What is Yom Kippur?

untitled_artwork-2Today is the Jewish observance of Yom Kippur, the Old Testament Day of Atonement.

I’ve never really thought much about Yom Kippur. I’ve studied it, of course, and noted it on the calendar, but it’s never been vital in my life.

After all, Jesus is the once and for all sacrifice for sin. He is the only way of forgiveness and salvation. For this reason, the Day of Atonement should not figure prominently for non-Jewish Christians.

But, with what’s happening in America, a day of grieving, mourning, and certainly repentance seem very relevant. The Apostle James called the church to grieve and mourn because of their sin (James 4:8).

We read about the Day of Atonement in Leviticus 16. Most of Israel’s religious days were days of feasting, remembrance, and celebration. The Day of Atonement was a day of fasting and repentance.

We need that kind of day in America, a day in which we turn from our wicked ways and seek God with all our hearts.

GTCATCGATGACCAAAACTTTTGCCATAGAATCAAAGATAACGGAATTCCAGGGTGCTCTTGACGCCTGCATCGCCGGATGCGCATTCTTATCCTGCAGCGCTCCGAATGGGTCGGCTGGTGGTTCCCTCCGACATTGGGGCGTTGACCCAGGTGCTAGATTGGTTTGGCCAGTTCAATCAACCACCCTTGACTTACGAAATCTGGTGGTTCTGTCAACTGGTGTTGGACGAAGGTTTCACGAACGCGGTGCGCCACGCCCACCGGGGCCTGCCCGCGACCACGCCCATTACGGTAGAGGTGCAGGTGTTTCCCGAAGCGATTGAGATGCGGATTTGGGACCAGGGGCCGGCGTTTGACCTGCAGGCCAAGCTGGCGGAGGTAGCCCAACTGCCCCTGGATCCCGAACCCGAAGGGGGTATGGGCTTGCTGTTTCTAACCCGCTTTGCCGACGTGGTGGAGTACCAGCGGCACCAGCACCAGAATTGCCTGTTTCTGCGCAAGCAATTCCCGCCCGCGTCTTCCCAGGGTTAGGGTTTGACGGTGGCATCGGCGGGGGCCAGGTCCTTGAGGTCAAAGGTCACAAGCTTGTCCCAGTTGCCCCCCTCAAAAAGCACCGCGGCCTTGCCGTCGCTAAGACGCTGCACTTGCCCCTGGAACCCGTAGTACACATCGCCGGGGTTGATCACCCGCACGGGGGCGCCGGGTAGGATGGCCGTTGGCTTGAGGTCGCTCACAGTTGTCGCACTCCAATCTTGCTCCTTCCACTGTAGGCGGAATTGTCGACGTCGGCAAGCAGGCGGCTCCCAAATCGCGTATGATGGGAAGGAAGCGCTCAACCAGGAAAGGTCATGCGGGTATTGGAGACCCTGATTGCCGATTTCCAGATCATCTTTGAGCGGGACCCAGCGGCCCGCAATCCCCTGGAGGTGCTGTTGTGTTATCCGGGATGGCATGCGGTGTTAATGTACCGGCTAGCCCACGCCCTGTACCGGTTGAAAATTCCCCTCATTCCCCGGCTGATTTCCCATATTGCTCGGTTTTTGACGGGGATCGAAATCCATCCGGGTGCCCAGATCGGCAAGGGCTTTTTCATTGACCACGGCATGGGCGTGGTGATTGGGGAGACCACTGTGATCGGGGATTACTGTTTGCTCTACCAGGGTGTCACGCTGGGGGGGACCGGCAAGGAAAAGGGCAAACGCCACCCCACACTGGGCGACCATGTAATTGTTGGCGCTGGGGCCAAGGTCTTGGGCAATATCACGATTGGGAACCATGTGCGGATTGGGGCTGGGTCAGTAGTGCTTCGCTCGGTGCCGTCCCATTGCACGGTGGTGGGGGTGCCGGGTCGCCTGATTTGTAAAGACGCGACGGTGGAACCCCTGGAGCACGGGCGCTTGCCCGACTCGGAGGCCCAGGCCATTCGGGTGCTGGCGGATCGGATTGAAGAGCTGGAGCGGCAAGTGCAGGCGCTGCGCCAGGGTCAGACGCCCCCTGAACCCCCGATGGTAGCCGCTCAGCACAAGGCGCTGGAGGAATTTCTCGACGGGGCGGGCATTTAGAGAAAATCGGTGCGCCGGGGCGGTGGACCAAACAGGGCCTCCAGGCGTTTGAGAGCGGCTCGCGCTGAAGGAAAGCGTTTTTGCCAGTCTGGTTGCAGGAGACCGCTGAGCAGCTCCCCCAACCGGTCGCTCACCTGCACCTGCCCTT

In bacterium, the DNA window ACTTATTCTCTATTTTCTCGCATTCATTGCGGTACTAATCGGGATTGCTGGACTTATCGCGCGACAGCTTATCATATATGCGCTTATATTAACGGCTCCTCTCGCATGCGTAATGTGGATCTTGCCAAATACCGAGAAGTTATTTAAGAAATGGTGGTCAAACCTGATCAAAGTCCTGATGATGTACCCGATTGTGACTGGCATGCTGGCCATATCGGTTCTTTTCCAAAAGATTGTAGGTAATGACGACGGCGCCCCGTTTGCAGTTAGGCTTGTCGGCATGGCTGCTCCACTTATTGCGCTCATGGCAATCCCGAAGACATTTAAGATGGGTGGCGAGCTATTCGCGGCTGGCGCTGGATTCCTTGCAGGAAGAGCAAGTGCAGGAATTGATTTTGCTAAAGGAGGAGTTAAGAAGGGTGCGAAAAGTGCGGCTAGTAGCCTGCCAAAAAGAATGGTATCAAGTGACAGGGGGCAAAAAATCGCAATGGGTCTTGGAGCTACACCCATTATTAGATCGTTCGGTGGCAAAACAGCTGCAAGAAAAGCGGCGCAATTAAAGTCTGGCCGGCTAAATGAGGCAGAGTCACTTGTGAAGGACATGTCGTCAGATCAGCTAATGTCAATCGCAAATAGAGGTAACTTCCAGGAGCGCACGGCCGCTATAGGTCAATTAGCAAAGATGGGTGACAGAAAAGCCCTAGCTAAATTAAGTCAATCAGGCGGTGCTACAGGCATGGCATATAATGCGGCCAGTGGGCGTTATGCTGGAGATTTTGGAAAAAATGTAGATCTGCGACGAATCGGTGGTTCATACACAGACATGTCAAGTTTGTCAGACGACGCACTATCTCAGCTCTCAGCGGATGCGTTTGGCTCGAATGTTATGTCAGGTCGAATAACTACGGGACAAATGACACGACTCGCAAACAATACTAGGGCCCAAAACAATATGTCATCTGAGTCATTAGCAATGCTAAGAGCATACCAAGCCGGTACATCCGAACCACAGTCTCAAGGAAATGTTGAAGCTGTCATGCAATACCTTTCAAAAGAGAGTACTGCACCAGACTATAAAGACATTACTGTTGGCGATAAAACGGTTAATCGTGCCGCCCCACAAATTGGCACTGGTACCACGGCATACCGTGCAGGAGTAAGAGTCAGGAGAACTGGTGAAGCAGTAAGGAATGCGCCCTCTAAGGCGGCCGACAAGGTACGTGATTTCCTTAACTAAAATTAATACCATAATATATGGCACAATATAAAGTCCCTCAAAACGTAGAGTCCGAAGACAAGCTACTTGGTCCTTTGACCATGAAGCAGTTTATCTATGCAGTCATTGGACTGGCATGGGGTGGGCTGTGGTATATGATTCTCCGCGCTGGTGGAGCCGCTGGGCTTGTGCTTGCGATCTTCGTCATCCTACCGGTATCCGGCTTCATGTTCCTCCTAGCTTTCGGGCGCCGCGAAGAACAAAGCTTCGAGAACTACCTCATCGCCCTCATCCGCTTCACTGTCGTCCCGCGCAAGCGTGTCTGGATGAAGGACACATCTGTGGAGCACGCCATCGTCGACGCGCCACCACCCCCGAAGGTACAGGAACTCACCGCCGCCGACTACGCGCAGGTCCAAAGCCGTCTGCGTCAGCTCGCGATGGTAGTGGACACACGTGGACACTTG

What would that day look like?

First, it would be a day to think and reassess.

We need times to think about who we are, where we’re going, and what the consequences of our decisions will be.

In Leviticus the Day of Atonement was a day for that kind of thinking and considering. Fasting naturally makes us think in those terms.

Wouldn’t it be wonderful if our next president would call us to repentance and faith, proclaiming a fast over the land?

Second, Yom Kippur should be a day of grieving and mourning over sin.

America has so much to grieve over. We worship the God of sex, power, and money. These gods are destroying our land, corrupting our young people, and propelling us toward a day of judgment.

Third, Yom Kippur is a day to cry out for the mercy of God. We desperately need God and His mercy.

Why not take the occasion of Israel’s observance of Yom Kippur and turn it into a time of looking longingly to God for His blessings and His mercy?